Motorists in Australia's most populous state, New South Wales, will not be permitted to even touch their mobile phones while their car engine is running, under new laws to take effect on November 1st.
Outlined in this document (PDF), the new road rules state that “While a vehicle is moving or stationary (but not parked), a driver may only use a mobile phone to make or receive a call or use the audio playing function … if the mobile phone is secured in a fixed mounting."
For phones outside a mounting, “use of the mobile phone must not require a driver to touch or manipulate the phone in any way.”
Such manipulation does not include voice-activated features, but the law also means “All other functions including texting, video messaging, online chatting, reading preview messages and emailing are prohibited."
The new laws also make it an offence for drivers to even hold their phones, “other than to pass the phone to a passenger.”
Those sitting behind the wheel of parked cars with the engine off aren't effected by the new law, but touching a phone while stuck in a traffic jam with the engine on (a very, very common occurrence in Sydney) will set drivers up for a AUD$298 fine and accrual of three demerit points. Drivers with 13 or more demerit points have their licences suspended.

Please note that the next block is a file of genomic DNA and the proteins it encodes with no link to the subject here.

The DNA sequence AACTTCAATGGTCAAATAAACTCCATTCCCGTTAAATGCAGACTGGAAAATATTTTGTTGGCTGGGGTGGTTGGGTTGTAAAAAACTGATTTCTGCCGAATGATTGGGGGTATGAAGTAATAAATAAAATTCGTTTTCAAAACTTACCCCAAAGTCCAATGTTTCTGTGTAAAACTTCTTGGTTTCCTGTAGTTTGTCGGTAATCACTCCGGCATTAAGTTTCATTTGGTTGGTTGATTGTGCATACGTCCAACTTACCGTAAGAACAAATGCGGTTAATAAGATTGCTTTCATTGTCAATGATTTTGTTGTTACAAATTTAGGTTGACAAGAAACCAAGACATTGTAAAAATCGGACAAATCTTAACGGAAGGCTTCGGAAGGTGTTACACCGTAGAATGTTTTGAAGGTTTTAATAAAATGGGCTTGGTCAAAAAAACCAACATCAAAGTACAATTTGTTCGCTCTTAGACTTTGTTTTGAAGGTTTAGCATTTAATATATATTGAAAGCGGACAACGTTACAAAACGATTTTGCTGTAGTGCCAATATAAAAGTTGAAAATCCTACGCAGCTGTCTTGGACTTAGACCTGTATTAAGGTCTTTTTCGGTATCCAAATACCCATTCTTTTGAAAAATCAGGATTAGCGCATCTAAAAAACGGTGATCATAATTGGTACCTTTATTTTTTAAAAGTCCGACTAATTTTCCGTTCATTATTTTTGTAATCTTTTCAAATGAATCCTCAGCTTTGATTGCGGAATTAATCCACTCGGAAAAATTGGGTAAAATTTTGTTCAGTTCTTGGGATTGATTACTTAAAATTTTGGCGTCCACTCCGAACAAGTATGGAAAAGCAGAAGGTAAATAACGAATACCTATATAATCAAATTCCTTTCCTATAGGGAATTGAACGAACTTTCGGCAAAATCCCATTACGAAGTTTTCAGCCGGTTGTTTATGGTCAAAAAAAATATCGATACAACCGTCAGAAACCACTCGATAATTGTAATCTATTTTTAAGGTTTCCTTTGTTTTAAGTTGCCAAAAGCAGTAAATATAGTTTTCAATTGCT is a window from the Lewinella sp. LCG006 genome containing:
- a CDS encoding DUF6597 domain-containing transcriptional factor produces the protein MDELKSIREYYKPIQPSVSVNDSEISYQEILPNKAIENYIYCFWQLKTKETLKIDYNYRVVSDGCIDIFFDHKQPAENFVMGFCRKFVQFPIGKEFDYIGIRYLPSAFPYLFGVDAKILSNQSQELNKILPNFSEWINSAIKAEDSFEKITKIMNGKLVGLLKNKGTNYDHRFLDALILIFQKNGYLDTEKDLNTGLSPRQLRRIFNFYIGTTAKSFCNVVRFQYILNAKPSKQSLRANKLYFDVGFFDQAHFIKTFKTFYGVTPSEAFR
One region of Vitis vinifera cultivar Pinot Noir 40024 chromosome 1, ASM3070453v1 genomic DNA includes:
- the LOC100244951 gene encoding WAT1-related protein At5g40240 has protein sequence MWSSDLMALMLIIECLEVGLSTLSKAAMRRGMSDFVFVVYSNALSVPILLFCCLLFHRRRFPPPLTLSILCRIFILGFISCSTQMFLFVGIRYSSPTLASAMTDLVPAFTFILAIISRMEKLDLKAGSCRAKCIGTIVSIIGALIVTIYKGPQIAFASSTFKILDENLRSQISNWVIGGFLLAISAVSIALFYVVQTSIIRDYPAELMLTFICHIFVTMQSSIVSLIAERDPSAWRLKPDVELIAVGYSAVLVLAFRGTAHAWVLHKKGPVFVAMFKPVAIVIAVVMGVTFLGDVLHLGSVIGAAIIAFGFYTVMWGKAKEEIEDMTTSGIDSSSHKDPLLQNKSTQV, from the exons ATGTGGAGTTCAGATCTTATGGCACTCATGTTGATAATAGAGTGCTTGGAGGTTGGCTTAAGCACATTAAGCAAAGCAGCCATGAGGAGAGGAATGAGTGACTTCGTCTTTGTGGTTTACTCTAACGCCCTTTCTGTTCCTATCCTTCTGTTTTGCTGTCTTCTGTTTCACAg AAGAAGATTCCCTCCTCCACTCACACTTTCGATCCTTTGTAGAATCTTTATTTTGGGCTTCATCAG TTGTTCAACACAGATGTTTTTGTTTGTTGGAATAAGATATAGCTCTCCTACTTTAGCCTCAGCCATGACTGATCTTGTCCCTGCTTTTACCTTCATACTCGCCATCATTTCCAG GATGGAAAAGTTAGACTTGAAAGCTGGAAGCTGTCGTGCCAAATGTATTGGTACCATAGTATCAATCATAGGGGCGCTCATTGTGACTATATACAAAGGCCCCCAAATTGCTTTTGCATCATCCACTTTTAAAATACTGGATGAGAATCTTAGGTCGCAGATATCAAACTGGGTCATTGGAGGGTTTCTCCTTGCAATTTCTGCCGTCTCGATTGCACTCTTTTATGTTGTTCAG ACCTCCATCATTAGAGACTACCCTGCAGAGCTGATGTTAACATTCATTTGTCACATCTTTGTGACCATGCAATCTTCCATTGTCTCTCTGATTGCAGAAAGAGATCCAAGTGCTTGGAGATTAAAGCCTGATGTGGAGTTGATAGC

The new rules are probably good news for manufacturers of phone mountings and handsets with voice recognition features.
Centre for Road Safety General Manager Marg Prendergast has suggested such phones as a better alternative, but also warned any use of a handset on the road increases the chances of an accident. He therefore urged NSW motorists with hands-free phones to make only short calls.
Vulture South Sales Director Sam Howell observed your correspondent penning this story, inquired about its content, then swiftly described the laws as “insanity”.
“That half my productivity out the window,” he said. ®
Sponsored: Ransomware has gone nuclear